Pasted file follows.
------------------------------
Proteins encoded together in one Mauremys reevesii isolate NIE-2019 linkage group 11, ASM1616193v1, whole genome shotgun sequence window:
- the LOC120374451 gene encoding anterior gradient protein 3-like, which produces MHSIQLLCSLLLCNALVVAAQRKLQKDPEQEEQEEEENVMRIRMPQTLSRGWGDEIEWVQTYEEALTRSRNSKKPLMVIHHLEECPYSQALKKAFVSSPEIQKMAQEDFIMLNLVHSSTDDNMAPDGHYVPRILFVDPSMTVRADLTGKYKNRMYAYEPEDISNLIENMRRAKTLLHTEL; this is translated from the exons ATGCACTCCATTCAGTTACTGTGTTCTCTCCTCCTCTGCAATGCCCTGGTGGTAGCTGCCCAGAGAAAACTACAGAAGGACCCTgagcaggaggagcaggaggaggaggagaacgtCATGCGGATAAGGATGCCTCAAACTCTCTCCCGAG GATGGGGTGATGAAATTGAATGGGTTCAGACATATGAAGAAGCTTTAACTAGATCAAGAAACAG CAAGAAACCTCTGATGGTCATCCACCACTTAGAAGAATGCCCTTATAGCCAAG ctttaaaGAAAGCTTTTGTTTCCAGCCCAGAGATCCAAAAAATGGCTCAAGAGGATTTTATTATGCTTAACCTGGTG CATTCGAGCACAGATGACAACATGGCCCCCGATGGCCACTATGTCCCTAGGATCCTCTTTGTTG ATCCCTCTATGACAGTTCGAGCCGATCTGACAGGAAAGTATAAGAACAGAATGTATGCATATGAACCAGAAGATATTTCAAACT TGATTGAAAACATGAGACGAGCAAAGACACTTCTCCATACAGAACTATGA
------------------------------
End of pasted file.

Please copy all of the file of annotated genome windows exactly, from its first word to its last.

Proteins encoded together in one Mauremys reevesii isolate NIE-2019 linkage group 11, ASM1616193v1, whole genome shotgun sequence window:
- the LOC120374451 gene encoding anterior gradient protein 3-like, which produces MHSIQLLCSLLLCNALVVAAQRKLQKDPEQEEQEEEENVMRIRMPQTLSRGWGDEIEWVQTYEEALTRSRNSKKPLMVIHHLEECPYSQALKKAFVSSPEIQKMAQEDFIMLNLVHSSTDDNMAPDGHYVPRILFVDPSMTVRADLTGKYKNRMYAYEPEDISNLIENMRRAKTLLHTEL; this is translated from the exons ATGCACTCCATTCAGTTACTGTGTTCTCTCCTCCTCTGCAATGCCCTGGTGGTAGCTGCCCAGAGAAAACTACAGAAGGACCCTgagcaggaggagcaggaggaggaggagaacgtCATGCGGATAAGGATGCCTCAAACTCTCTCCCGAG GATGGGGTGATGAAATTGAATGGGTTCAGACATATGAAGAAGCTTTAACTAGATCAAGAAACAG CAAGAAACCTCTGATGGTCATCCACCACTTAGAAGAATGCCCTTATAGCCAAG ctttaaaGAAAGCTTTTGTTTCCAGCCCAGAGATCCAAAAAATGGCTCAAGAGGATTTTATTATGCTTAACCTGGTG CATTCGAGCACAGATGACAACATGGCCCCCGATGGCCACTATGTCCCTAGGATCCTCTTTGTTG ATCCCTCTATGACAGTTCGAGCCGATCTGACAGGAAAGTATAAGAACAGAATGTATGCATATGAACCAGAAGATATTTCAAACT TGATTGAAAACATGAGACGAGCAAAGACACTTCTCCATACAGAACTATGA